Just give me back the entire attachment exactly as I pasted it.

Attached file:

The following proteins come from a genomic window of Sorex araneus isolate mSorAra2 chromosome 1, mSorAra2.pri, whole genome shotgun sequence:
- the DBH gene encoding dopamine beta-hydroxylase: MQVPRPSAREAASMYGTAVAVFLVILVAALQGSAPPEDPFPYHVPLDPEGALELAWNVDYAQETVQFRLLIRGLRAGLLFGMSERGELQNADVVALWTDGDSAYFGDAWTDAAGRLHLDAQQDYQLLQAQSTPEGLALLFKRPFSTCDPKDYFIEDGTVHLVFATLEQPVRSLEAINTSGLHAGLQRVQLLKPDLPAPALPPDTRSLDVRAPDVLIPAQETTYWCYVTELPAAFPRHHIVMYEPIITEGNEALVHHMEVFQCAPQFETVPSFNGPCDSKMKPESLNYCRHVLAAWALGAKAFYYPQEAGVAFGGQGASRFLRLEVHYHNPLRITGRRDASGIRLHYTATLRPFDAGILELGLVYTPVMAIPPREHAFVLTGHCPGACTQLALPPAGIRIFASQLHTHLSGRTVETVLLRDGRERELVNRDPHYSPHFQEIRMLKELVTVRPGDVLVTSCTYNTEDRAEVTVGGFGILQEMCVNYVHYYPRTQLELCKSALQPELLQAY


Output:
The following proteins come from a genomic window of Sorex araneus isolate mSorAra2 chromosome 1, mSorAra2.pri, whole genome shotgun sequence:
- the DBH gene encoding dopamine beta-hydroxylase: MQVPRPSAREAASMYGTAVAVFLVILVAALQGSAPPEDPFPYHVPLDPEGALELAWNVDYAQETVQFRLLIRGLRAGLLFGMSERGELQNADVVALWTDGDSAYFGDAWTDAAGRLHLDAQQDYQLLQAQSTPEGLALLFKRPFSTCDPKDYFIEDGTVHLVFATLEQPVRSLEAINTSGLHAGLQRVQLLKPDLPAPALPPDTRSLDVRAPDVLIPAQETTYWCYVTELPAAFPRHHIVMYEPIITEGNEALVHHMEVFQCAPQFETVPSFNGPCDSKMKPESLNYCRHVLAAWALGAKAFYYPQEAGVAFGGQGASRFLRLEVHYHNPLRITGRRDASGIRLHYTATLRPFDAGILELGLVYTPVMAIPPREHAFVLTGHCPGACTQLALPPAGIRIFASQLHTHLSGRTVETVLLRDGRERELVNRDPHYSPHFQEIRMLKELVTVRPGDVLVTSCTYNTEDRAEVTVGGFGILQEMCVNYVHYYPRTQLELCKSALQPELLQAY